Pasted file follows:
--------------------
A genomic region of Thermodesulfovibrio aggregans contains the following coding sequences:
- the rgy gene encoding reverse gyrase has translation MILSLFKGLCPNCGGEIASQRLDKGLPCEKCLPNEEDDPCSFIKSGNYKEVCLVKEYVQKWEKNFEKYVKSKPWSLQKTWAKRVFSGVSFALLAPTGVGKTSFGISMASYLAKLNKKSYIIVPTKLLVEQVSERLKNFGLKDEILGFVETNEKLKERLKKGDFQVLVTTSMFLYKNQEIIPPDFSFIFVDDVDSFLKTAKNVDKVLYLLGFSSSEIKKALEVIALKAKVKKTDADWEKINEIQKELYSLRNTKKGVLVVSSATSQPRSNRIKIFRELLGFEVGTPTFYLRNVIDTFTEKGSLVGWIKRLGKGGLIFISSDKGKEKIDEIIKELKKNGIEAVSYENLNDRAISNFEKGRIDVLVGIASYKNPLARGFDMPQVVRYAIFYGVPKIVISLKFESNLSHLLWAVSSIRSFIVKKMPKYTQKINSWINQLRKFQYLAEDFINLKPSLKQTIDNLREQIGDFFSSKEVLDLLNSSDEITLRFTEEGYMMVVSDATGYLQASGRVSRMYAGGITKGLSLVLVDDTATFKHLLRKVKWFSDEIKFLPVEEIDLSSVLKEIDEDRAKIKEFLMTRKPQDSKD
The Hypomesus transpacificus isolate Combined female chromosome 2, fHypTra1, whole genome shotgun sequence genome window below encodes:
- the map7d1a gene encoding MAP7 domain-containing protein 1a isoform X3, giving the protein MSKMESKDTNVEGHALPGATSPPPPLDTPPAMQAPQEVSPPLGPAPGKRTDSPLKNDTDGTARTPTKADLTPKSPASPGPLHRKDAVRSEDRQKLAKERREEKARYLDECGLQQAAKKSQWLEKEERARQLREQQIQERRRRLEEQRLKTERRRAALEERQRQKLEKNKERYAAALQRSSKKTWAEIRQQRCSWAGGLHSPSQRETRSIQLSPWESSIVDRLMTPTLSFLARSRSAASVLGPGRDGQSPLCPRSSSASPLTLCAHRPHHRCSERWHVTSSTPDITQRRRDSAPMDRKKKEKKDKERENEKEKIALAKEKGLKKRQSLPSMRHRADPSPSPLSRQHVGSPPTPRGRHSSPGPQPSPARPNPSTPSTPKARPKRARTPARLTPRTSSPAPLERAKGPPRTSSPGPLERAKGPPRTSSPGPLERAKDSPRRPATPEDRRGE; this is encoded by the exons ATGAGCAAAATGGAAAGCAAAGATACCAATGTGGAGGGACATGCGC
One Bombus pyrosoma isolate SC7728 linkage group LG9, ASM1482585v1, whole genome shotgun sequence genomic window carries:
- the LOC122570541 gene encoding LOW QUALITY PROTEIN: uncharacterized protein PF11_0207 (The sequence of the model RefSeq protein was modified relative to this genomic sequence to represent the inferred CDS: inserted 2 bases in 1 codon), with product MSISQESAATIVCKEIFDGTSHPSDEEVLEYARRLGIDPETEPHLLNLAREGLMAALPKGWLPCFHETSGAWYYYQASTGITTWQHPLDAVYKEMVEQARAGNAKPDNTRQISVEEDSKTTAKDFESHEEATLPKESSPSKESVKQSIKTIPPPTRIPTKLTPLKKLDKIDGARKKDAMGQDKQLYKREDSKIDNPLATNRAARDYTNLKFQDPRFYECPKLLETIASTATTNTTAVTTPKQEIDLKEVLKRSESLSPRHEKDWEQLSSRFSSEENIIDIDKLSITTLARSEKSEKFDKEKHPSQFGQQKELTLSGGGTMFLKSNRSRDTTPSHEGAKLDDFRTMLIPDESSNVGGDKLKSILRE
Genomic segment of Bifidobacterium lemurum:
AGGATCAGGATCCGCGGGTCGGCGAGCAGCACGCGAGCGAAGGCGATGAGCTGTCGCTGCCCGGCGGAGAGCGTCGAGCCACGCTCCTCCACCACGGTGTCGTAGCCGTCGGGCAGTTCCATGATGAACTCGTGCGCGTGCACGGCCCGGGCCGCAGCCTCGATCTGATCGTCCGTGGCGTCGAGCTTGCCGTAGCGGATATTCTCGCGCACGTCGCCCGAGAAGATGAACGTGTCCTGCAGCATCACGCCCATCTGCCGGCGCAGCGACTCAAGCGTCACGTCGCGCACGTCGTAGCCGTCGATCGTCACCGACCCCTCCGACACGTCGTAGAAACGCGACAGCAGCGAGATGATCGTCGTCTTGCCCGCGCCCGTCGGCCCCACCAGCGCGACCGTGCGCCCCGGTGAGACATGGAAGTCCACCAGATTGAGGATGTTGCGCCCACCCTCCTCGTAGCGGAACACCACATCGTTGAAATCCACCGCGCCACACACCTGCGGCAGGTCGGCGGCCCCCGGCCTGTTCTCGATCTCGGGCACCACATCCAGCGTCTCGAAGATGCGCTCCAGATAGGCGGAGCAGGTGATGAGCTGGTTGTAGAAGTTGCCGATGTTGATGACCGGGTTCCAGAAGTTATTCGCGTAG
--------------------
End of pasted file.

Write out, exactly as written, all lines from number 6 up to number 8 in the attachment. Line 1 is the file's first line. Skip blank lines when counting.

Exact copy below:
- the LOC122570541 gene encoding LOW QUALITY PROTEIN: uncharacterized protein PF11_0207 (The sequence of the model RefSeq protein was modified relative to this genomic sequence to represent the inferred CDS: inserted 2 bases in 1 codon), with product MSISQESAATIVCKEIFDGTSHPSDEEVLEYARRLGIDPETEPHLLNLAREGLMAALPKGWLPCFHETSGAWYYYQASTGITTWQHPLDAVYKEMVEQARAGNAKPDNTRQISVEEDSKTTAKDFESHEEATLPKESSPSKESVKQSIKTIPPPTRIPTKLTPLKKLDKIDGARKKDAMGQDKQLYKREDSKIDNPLATNRAARDYTNLKFQDPRFYECPKLLETIASTATTNTTAVTTPKQEIDLKEVLKRSESLSPRHEKDWEQLSSRFSSEENIIDIDKLSITTLARSEKSEKFDKEKHPSQFGQQKELTLSGGGTMFLKSNRSRDTTPSHEGAKLDDFRTMLIPDESSNVGGDKLKSILRE
Genomic segment of Bifidobacterium lemurum:
AGGATCAGGATCCGCGGGTCGGCGAGCAGCACGCGAGCGAAGGCGATGAGCTGTCGCTGCCCGGCGGAGAGCGTCGAGCCACGCTCCTCCACCACGGTGTCGTAGCCGTCGGGCAGTTCCATGATGAACTCGTGCGCGTGCACGGCCCGGGCCGCAGCCTCGATCTGATCGTCCGTGGCGTCGAGCTTGCCGTAGCGGATATTCTCGCGCACGTCGCCCGAGAAGATGAACGTGTCCTGCAGCATCACGCCCATCTGCCGGCGCAGCGACTCAAGCGTCACGTCGCGCACGTCGTAGCCGTCGATCGTCACCGACCCCTCCGACACGTCGTAGAAACGCGACAGCAGCGAGATGATCGTCGTCTTGCCCGCGCCCGTCGGCCCCACCAGCGCGACCGTGCGCCCCGGTGAGACATGGAAGTCCACCAGATTGAGGATGTTGCGCCCACCCTCCTCGTAGCGGAACACCACATCGTTGAAATCCACCGCGCCACACACCTGCGGCAGGTCGGCGGCCCCCGGCCTGTTCTCGATCTCGGGCACCACATCCAGCGTCTCGAAGATGCGCTCCAGATAGGCGGAGCAGGTGATGAGCTGGTTGTAGAAGTTGCCGATGTTGATGACCGGGTTCCAGAAGTTATTCGCGTAG